The Hawk-Mo Hotwire

Micro Entrepreneurism, Simple Living & Art

Our Tumultuous Relationship with the T-Post

Roughly two and a half years ago we moved to Floyd. Shortly after unpacking the moving van, and definitely long before unpacking all the boxes, we set about setting up our first garden. We were late you see. It was already the end of May. I had started what I could from seed before we moved, and the back of my car (then a Mazda3 hatchback) was packed only with live plants. It needed a sign. Course, they probably would have pulled us over for crossing state lines had they known.

I was anxious to get these well traveled young plants in the ground, but had already been informed that the deer would delight on eating whatever I planted without a fence to ward them off. So my introduction to T-posts happened pretty quick after moving here. And our first date did not go well. But then, we didn’t really communicate.

Mom and I walked into the first farmish/gardenish supply looking store we found on our first errand exploratory adventure. We were so fucking clueless. All we knew was that we needed 8ft deer fence and matching t-posts. One every ten feet. So that’s what we asked for, and that’s what we got. Plus some weird looking wire clip things. No explanation. Just here, these come with. You would have thought by the way this transaction went down that it was like getting a straw with a drink, no explanation needed type of thing. We had no idea what they had just included with our fence and fence posts.

Have you ever tried to bang in t-posts taller then you with a sledgehammer whilst standing atop a dining room chair on not very flat ground? Its an adventure/learning experience I highly recommend. I think it took mom and I three days to put in our 10 fence posts. Luckily our snail pace meant that nobody lost a finger, and nobody fell over. That task accomplished, we moved on to attaching the fence, which is where we figured these snazzy wire clip things were suppose to come in handy. We just couldn’t figure out how in the hell they work. We had every pair of pliers we owned out there trying to man handle and manipulate these suckers on in such a way that they actually served a purpose, to no avail. We told each other we were smart. We should be able to figure this out. How hard could it be? Hard. Very, very hard. We resorted to googling and youtube, only to learn that our whole problem was that the clips might very well go with the t-posts but they definitely don’t go with our choice of fence. They’re made for stretched electrified wire or barb wire. I’m not clear on whether or not this made us feel more idiotic or less, just clear on that it ended our hours of attempts to make them work and we went with wire ties instead.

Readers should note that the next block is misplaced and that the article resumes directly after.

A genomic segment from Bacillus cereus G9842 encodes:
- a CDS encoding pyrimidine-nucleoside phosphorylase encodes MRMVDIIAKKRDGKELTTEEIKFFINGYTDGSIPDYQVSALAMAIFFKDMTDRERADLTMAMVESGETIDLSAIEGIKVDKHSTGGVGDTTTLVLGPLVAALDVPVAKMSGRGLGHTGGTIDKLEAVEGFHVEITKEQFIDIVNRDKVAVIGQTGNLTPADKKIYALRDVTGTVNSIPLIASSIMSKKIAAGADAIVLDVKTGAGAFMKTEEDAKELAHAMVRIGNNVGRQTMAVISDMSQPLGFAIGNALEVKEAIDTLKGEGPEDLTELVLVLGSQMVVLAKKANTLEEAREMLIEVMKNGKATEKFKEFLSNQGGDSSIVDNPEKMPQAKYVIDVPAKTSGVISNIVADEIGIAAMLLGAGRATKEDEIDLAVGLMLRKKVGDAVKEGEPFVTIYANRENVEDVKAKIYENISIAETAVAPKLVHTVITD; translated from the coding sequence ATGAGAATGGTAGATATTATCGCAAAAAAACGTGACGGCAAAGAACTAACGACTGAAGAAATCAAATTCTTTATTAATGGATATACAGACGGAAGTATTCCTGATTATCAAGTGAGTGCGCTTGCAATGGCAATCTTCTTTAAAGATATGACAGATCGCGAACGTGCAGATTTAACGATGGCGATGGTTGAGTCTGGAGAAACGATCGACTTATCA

Then, after visiting a friend for dinner one night, and helping them put in tomato stakes after dinner, we learned that there exists a fence post pounder tool. And the look on our faces had to have been similar to a little kids when they first discover how to ride a bike. Pure magic.

I’m deciding these t-post things might be almost practical after all. Except we can’t seem to pull them out without bending them as we rock them back and forth to wiggle them out, which then sucks for pounding them back in. The magical moment on this happened at burning man of all places. Far, far away from a garden. Out in the dusty desert stakes are abound securing just about everything from the 30-40mph winds – and t-posts were a common site. Pulling things out of the playa is no joke, but the folks at burning man are no joke either – they have t-post pullers!! Again, our faces lit UP. THIS is how we’re suppose to be doing it!!! Magic. Again.

So now I officially love the t-post. It can hang around for a while.

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About mudly

Mud is main blog writer extraordinaire, picture guru, and the garden and adventure instigator. She loves to cook, but doesn’t much like following a recipe. She also loves typewriters, the color turquoise, and wearing tie dye with stripes. And she dorks out on permies.com while dreaming up and planning her next garden.

One comment on “Our Tumultuous Relationship with the T-Post

  1. suze
    October 20, 2012

    i so totally wiped those freaking pretzel wire clips right off the brain, so utterly maddening at the time. i’ll bet the men at the farmer supply store that gave them to us with the Tposts and black pastic deer fence laughed themselves silly…

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This entry was posted on October 20, 2012 by in Garden.

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